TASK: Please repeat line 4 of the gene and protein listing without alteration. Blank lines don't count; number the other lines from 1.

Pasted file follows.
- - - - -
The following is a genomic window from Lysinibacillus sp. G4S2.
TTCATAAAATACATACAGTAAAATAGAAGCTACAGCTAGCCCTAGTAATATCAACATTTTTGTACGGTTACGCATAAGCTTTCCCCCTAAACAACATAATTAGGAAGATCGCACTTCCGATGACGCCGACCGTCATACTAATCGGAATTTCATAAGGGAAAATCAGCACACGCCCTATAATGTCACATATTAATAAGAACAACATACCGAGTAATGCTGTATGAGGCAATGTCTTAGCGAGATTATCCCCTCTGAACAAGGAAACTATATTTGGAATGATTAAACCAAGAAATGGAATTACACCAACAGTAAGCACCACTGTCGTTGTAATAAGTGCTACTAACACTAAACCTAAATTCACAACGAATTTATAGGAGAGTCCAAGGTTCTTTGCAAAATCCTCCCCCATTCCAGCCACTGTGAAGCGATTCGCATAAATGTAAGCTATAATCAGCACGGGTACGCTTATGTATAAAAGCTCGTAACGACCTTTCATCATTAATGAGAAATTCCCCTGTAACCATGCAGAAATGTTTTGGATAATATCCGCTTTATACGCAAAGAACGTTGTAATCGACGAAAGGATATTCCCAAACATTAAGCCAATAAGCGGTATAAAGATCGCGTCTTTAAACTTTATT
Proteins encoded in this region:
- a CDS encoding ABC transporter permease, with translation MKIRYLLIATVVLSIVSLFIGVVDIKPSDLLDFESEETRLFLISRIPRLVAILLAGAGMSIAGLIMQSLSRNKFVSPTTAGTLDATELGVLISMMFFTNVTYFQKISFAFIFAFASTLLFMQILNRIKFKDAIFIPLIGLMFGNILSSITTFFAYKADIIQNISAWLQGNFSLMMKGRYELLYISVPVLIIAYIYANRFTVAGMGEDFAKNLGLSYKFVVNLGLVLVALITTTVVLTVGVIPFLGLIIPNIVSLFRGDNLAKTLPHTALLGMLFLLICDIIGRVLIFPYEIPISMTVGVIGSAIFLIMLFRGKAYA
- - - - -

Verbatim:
- a CDS encoding ABC transporter permease, with translation MKIRYLLIATVVLSIVSLFIGVVDIKPSDLLDFESEETRLFLISRIPRLVAILLAGAGMSIAGLIMQSLSRNKFVSPTTAGTLDATELGVLISMMFFTNVTYFQKISFAFIFAFASTLLFMQILNRIKFKDAIFIPLIGLMFGNILSSITTFFAYKADIIQNISAWLQGNFSLMMKGRYELLYISVPVLIIAYIYANRFTVAGMGEDFAKNLGLSYKFVVNLGLVLVALITTTVVLTVGVIPFLGLIIPNIVSLFRGDNLAKTLPHTALLGMLFLLICDIIGRVLIFPYEIPISMTVGVIGSAIFLIMLFRGKAYA